For the first time since 2010, building permits for new homes in California declined sharply, reports the Mercury News. According to the Public Policy Institute of California (PPIC), residential building permits across the state dropped by 16 percent over the past year, which has not happened since the recession of 2008-2009.
The San Francisco Bay Area saw an even worse decline than the rest of the state:
- In San Mateo County, home to cities including South San Francisco, Pacifica, Menlo Park, and others, permits to build new homes and apartments fell by nearly 50 percent compared to last year.
- In Alameda County, which includes Oakland, Berkeley, Hayward, and other cities, permits dropped by 30 percent.
- Contra Costa County, home to Concord, Richmond, Pinole, and other cities, faired a little better. Permits dropped by 7 percent from last year.
- And in Santa Clara County, which includes Palo Alto, Los Gatos, Sunnyvale, Campbell, and other cities, permits dropped by 10 percent.
Of the Bay Area cities, only San Francisco saw an increase in building permits over last year, by 67 percent.
But the statewide trend is concerning, as building permits are a leading indicator of how many new housing units will be built. Just looking at the prime building season, the decline is even bleaker, as statewide permits in June alone fell by 38 percent from last year.
Hans Johnson, a senior fellow at PPIC in San Francisco, commented on the decline: “At this point, it’s become a noticeable decline. It’s the start of a worrisome trend.”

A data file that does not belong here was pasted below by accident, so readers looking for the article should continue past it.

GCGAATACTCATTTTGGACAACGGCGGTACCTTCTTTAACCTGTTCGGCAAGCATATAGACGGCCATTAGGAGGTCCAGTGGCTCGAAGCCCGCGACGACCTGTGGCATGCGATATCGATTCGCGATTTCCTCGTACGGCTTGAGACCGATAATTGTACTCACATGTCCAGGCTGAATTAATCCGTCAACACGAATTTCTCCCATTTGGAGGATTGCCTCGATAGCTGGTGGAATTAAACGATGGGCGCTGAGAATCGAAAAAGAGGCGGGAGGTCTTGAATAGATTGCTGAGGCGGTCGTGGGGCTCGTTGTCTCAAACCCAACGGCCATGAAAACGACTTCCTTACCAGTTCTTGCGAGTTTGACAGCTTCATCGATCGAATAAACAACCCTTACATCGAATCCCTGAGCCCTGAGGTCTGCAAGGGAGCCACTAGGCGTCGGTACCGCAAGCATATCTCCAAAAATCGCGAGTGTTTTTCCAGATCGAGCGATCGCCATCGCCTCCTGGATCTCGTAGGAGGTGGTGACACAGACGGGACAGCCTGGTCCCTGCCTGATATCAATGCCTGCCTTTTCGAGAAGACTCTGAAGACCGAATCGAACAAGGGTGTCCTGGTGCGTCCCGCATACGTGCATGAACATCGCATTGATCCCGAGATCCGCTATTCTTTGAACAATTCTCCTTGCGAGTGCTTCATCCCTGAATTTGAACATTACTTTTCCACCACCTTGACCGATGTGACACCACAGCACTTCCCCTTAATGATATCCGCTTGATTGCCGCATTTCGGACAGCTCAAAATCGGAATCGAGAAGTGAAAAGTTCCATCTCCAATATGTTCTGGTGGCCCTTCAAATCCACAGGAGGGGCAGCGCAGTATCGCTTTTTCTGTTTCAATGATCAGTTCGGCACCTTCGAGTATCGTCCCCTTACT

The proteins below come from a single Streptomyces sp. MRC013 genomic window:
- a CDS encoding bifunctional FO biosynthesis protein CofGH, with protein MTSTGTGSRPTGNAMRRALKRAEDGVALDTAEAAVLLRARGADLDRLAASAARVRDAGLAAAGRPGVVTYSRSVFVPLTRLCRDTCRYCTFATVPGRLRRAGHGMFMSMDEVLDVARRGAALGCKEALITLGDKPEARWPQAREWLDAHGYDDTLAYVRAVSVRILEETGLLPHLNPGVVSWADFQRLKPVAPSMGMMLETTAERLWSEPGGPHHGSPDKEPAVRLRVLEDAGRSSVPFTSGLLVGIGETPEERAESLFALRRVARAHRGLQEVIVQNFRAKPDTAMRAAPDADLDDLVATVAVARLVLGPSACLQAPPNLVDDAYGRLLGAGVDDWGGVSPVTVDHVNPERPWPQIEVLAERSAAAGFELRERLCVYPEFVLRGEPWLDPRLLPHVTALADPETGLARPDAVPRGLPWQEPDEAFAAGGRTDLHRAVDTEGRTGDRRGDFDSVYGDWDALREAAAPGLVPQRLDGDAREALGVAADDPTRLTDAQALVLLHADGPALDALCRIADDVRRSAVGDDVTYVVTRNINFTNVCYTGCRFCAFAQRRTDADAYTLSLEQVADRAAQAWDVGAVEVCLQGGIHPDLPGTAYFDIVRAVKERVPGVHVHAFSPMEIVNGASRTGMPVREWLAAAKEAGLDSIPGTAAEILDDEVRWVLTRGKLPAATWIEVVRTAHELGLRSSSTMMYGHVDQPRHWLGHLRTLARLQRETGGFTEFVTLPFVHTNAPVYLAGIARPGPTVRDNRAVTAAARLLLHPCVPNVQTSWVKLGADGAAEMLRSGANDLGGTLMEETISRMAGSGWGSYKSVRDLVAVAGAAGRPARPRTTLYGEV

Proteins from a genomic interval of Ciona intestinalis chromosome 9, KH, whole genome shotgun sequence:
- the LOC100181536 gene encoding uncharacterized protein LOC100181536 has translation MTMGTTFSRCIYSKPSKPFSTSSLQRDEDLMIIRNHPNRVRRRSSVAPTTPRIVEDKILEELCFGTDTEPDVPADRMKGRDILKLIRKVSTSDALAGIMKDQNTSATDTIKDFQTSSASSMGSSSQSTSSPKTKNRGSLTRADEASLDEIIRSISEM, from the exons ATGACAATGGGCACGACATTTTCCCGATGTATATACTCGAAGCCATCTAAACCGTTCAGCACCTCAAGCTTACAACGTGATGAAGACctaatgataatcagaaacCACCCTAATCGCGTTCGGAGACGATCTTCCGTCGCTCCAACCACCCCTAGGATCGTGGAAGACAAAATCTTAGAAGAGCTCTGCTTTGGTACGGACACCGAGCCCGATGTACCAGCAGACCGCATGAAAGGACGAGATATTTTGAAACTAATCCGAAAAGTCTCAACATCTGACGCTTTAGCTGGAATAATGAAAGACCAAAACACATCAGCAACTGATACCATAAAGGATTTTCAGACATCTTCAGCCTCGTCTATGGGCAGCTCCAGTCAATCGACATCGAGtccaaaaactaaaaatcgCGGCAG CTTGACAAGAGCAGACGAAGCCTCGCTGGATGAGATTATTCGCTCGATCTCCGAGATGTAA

Due to the state-wide housing shortage, which is even more extreme in the Bay Area due to the strong job market here, Governor Gavin Newsom has set a goal of adding at least 3.5 million new homes and apartments in California by 2025.
Reasons for the Decline in Building Permits
According to Steve Levy, director of the Center for Continuing Study of the California Economy, in 2010, there was a steady increase in permits as the recovery began after the recession.
But in spite of high demand for housing, a strong economy, and a strong job market, builders are now taking longer to start projects. They may have acquired the land and gotten approval to build from local city councils, but there’s still a delay in actually building new housing.
A few different factors are contributing to the slowdown:
- There’s a lack of land to build on.
- There’s a shortage of construction workers, which has caused an increase in labor costs.
- There’s been an increase in building materials, which, coupled with labor costs, has made both developers and bankers more cautious about financing projects.
- New U.S. tariffs on Chinese imports have contributed to the increased cost of materials.
“Costs have to come down to unlock the permit,” said Steve Levy.
Another factor that has contributed to the decline in new homes being built is that, according to Hans Johnson, “We already have a deficit of houses.”
This deficit is partly due to the number of homes that were lost in the fires that devastated Sonoma and Napa counties last year. Construction went to replacing housing units, but not to addressing the housing backlog.
Johnson also says that local boards and city councils opposing new projects have slowed new development. “Local decisions certainly play a role,” he said.
Bay Area Leads the World in Construction Costs
The high cost of construction has undoubtedly played a role in the drop in permits in the Bay Area. According to the global consulting company Turner & Townsend, the Bay Area is the most expensive market in the world for new construction, averaging $417 per square foot. By comparison, in New York the cost is $368 per square foot and in Hong Kong, it’s $348 per square foot. And it’s expected that Bay Area development costs will increase by another 6 percent this year.